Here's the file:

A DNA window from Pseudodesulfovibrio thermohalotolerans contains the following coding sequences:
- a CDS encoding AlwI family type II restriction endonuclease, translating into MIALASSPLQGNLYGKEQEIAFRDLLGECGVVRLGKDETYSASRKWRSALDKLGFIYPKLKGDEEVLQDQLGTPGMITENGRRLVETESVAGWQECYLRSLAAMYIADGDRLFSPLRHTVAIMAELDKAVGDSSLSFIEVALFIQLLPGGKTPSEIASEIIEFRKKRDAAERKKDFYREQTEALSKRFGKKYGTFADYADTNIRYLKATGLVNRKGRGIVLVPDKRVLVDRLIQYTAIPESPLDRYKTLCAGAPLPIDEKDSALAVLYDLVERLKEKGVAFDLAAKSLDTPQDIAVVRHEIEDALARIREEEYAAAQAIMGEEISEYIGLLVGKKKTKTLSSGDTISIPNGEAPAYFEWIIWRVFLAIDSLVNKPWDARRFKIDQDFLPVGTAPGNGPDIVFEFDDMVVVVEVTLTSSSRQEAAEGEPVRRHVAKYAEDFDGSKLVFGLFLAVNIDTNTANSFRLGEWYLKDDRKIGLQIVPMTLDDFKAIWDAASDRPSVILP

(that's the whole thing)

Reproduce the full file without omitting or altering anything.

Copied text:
A DNA window from Pseudodesulfovibrio thermohalotolerans contains the following coding sequences:
- a CDS encoding AlwI family type II restriction endonuclease, translating into MIALASSPLQGNLYGKEQEIAFRDLLGECGVVRLGKDETYSASRKWRSALDKLGFIYPKLKGDEEVLQDQLGTPGMITENGRRLVETESVAGWQECYLRSLAAMYIADGDRLFSPLRHTVAIMAELDKAVGDSSLSFIEVALFIQLLPGGKTPSEIASEIIEFRKKRDAAERKKDFYREQTEALSKRFGKKYGTFADYADTNIRYLKATGLVNRKGRGIVLVPDKRVLVDRLIQYTAIPESPLDRYKTLCAGAPLPIDEKDSALAVLYDLVERLKEKGVAFDLAAKSLDTPQDIAVVRHEIEDALARIREEEYAAAQAIMGEEISEYIGLLVGKKKTKTLSSGDTISIPNGEAPAYFEWIIWRVFLAIDSLVNKPWDARRFKIDQDFLPVGTAPGNGPDIVFEFDDMVVVVEVTLTSSSRQEAAEGEPVRRHVAKYAEDFDGSKLVFGLFLAVNIDTNTANSFRLGEWYLKDDRKIGLQIVPMTLDDFKAIWDAASDRPSVILP